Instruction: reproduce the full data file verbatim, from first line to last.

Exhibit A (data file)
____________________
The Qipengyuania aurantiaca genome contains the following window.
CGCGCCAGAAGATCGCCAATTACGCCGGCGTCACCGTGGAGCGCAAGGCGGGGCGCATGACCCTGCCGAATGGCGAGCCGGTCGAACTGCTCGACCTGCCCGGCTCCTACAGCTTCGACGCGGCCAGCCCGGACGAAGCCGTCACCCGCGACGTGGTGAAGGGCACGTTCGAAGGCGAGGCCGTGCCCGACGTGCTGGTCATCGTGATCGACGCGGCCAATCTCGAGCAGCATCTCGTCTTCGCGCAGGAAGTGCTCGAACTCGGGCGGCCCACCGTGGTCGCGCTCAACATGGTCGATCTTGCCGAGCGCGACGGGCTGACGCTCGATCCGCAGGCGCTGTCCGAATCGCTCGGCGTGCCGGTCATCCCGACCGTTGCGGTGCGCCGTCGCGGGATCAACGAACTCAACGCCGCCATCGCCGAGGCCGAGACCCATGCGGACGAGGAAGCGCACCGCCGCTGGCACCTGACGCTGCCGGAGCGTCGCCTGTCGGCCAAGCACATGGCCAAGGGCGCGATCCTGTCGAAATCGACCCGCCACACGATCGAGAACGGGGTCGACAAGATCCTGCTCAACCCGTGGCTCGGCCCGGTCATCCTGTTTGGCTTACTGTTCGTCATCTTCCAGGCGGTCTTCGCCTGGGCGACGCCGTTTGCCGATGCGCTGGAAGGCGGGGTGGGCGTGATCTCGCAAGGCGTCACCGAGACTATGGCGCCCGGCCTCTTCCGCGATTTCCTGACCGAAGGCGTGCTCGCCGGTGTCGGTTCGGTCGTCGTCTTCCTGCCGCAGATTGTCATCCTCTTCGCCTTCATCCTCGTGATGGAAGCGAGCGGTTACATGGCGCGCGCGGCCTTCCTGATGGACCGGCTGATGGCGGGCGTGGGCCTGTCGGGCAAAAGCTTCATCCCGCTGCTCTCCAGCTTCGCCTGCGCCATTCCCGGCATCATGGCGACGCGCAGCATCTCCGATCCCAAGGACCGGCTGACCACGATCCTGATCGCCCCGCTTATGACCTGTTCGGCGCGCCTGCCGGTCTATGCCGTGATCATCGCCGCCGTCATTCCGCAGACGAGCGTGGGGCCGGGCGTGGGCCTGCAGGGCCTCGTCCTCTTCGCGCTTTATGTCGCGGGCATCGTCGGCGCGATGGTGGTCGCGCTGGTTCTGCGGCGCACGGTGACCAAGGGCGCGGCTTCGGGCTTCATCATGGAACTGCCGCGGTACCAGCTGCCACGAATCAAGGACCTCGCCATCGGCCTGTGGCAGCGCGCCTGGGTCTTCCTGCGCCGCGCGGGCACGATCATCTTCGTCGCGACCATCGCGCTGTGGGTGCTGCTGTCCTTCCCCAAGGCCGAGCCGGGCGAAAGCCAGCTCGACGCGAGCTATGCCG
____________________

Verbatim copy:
The Qipengyuania aurantiaca genome contains the following window.
CGCGCCAGAAGATCGCCAATTACGCCGGCGTCACCGTGGAGCGCAAGGCGGGGCGCATGACCCTGCCGAATGGCGAGCCGGTCGAACTGCTCGACCTGCCCGGCTCCTACAGCTTCGACGCGGCCAGCCCGGACGAAGCCGTCACCCGCGACGTGGTGAAGGGCACGTTCGAAGGCGAGGCCGTGCCCGACGTGCTGGTCATCGTGATCGACGCGGCCAATCTCGAGCAGCATCTCGTCTTCGCGCAGGAAGTGCTCGAACTCGGGCGGCCCACCGTGGTCGCGCTCAACATGGTCGATCTTGCCGAGCGCGACGGGCTGACGCTCGATCCGCAGGCGCTGTCCGAATCGCTCGGCGTGCCGGTCATCCCGACCGTTGCGGTGCGCCGTCGCGGGATCAACGAACTCAACGCCGCCATCGCCGAGGCCGAGACCCATGCGGACGAGGAAGCGCACCGCCGCTGGCACCTGACGCTGCCGGAGCGTCGCCTGTCGGCCAAGCACATGGCCAAGGGCGCGATCCTGTCGAAATCGACCCGCCACACGATCGAGAACGGGGTCGACAAGATCCTGCTCAACCCGTGGCTCGGCCCGGTCATCCTGTTTGGCTTACTGTTCGTCATCTTCCAGGCGGTCTTCGCCTGGGCGACGCCGTTTGCCGATGCGCTGGAAGGCGGGGTGGGCGTGATCTCGCAAGGCGTCACCGAGACTATGGCGCCCGGCCTCTTCCGCGATTTCCTGACCGAAGGCGTGCTCGCCGGTGTCGGTTCGGTCGTCGTCTTCCTGCCGCAGATTGTCATCCTCTTCGCCTTCATCCTCGTGATGGAAGCGAGCGGTTACATGGCGCGCGCGGCCTTCCTGATGGACCGGCTGATGGCGGGCGTGGGCCTGTCGGGCAAAAGCTTCATCCCGCTGCTCTCCAGCTTCGCCTGCGCCATTCCCGGCATCATGGCGACGCGCAGCATCTCCGATCCCAAGGACCGGCTGACCACGATCCTGATCGCCCCGCTTATGACCTGTTCGGCGCGCCTGCCGGTCTATGCCGTGATCATCGCCGCCGTCATTCCGCAGACGAGCGTGGGGCCGGGCGTGGGCCTGCAGGGCCTCGTCCTCTTCGCGCTTTATGTCGCGGGCATCGTCGGCGCGATGGTGGTCGCGCTGGTTCTGCGGCGCACGGTGACCAAGGGCGCGGCTTCGGGCTTCATCATGGAACTGCCGCGGTACCAGCTGCCACGAATCAAGGACCTCGCCATCGGCCTGTGGCAGCGCGCCTGGGTCTTCCTGCGCCGCGCGGGCACGATCATCTTCGTCGCGACCATCGCGCTGTGGGTGCTGCTGTCCTTCCCCAAGGCCGAGCCGGGCGAAAGCCAGCTCGACGCGAGCTATGCCG